Somehow, I don’t make the connection (at least not to the extent of the conspiracy theory purportedly playing out).

It’s akin to claiming that another large organisation hiring an ex-Enron employee to a senior role would mean that hire would act illegally.

So the BBC is aiming to future-proof its services by poaching expertise from a blue chip technology company; just as every other major operator in the content space is. Are there not other ex-Microsoft employees working in other senior roles at other organisations? 

Returning to the BBC iPlayer: which other broadcaster or other online video provider has been forced to provide Mac and Linux versions from day one? So the organisation is funded by everyone with a TV in the U.K. and is mandated to be platform agnostic.

But at which precise moment in time has the BBC made a statement saying it wasn’t working on versions of the iPlayer software suitable for other operating systems?

Hopefully the BBC’s new governance unit the BBC Trust won’t be scared into any knee-jerk response — it has, after all, been open season on BBC-bashing during all of the recent ‘faking it’ scandals which, in fairness, have been exposed across the U.K. broadcasting industry and not just at Auntie.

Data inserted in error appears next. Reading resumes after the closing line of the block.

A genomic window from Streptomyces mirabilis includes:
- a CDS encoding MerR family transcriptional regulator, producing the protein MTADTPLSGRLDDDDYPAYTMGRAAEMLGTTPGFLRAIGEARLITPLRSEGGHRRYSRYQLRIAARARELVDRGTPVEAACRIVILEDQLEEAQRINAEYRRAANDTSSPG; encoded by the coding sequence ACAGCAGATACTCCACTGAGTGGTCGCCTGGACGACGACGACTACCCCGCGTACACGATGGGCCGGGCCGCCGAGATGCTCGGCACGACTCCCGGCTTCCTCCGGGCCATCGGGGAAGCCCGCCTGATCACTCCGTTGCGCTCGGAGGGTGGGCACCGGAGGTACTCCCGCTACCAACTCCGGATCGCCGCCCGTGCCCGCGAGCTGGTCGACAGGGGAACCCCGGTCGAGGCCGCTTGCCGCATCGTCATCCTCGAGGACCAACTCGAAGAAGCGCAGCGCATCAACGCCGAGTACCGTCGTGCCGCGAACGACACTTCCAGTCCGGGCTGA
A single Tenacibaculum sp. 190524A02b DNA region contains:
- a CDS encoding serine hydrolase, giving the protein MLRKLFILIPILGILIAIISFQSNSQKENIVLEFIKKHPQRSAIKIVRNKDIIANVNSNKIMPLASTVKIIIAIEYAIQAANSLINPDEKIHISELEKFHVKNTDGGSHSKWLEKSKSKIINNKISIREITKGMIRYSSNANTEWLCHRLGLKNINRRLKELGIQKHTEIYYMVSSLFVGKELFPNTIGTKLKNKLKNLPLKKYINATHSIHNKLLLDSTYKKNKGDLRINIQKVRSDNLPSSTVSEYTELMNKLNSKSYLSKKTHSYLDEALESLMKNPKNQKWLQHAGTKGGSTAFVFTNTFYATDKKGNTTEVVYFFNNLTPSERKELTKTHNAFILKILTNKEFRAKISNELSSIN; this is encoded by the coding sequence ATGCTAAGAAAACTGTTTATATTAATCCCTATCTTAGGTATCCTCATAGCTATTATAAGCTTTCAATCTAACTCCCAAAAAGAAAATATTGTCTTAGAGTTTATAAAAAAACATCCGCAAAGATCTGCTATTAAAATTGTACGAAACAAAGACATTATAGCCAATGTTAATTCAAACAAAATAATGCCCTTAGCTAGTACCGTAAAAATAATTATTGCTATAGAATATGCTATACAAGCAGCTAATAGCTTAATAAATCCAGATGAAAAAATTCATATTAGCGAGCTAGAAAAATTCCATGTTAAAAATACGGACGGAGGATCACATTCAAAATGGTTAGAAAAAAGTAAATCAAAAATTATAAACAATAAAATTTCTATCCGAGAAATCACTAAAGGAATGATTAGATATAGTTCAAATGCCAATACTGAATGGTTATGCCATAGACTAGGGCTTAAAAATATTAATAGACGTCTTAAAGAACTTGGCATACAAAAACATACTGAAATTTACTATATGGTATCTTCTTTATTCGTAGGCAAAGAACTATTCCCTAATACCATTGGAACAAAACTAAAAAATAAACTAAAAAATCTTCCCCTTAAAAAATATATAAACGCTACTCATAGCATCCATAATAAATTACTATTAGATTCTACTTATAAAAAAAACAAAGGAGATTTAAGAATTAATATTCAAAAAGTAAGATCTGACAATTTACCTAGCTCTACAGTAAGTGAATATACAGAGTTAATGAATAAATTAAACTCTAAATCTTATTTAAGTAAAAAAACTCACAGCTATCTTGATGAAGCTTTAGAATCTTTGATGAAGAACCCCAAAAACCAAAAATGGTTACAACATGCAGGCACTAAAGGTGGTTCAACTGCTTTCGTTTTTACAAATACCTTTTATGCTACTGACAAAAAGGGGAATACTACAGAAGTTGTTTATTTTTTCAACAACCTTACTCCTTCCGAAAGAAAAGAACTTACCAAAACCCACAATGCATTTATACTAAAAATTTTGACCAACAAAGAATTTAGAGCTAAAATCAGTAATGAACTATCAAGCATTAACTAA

There’s a faint whiff of some opportunistic BBC-bashing by a handful of individuals who should get out some more. Flame away, but this same tiny constituency is wrongfully distorting the truth. Why not focus your activity on something far more pressing? [see post immediately above].





Online video copyright: the techies fight back

2 08 2007

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Major content owners have been deceiving the public when it comes to the accuracy of statements about copyright [at least this time its not the content itself!!], states a complaint lodged yeserday with the U.S. Federal Trade Commission by The Computer & Communications Industry Association (CCIA), a lobby group representing Microsoft, Google and Yahoo! among others.

The complaint argues that content owners have been abusing their market dominance by using copyright warnings “not to educate their consumers, but to intimidate them.” It alleges that named parties have been pursuing “a nationwide pattern of unfair and deceptive trade practices by misrepresenting consumer rights under copyright law,  In some cases, copyright holders threaten criminal and civil penalties against consumers who choose to exercise Constitutionally guaranteed rights.”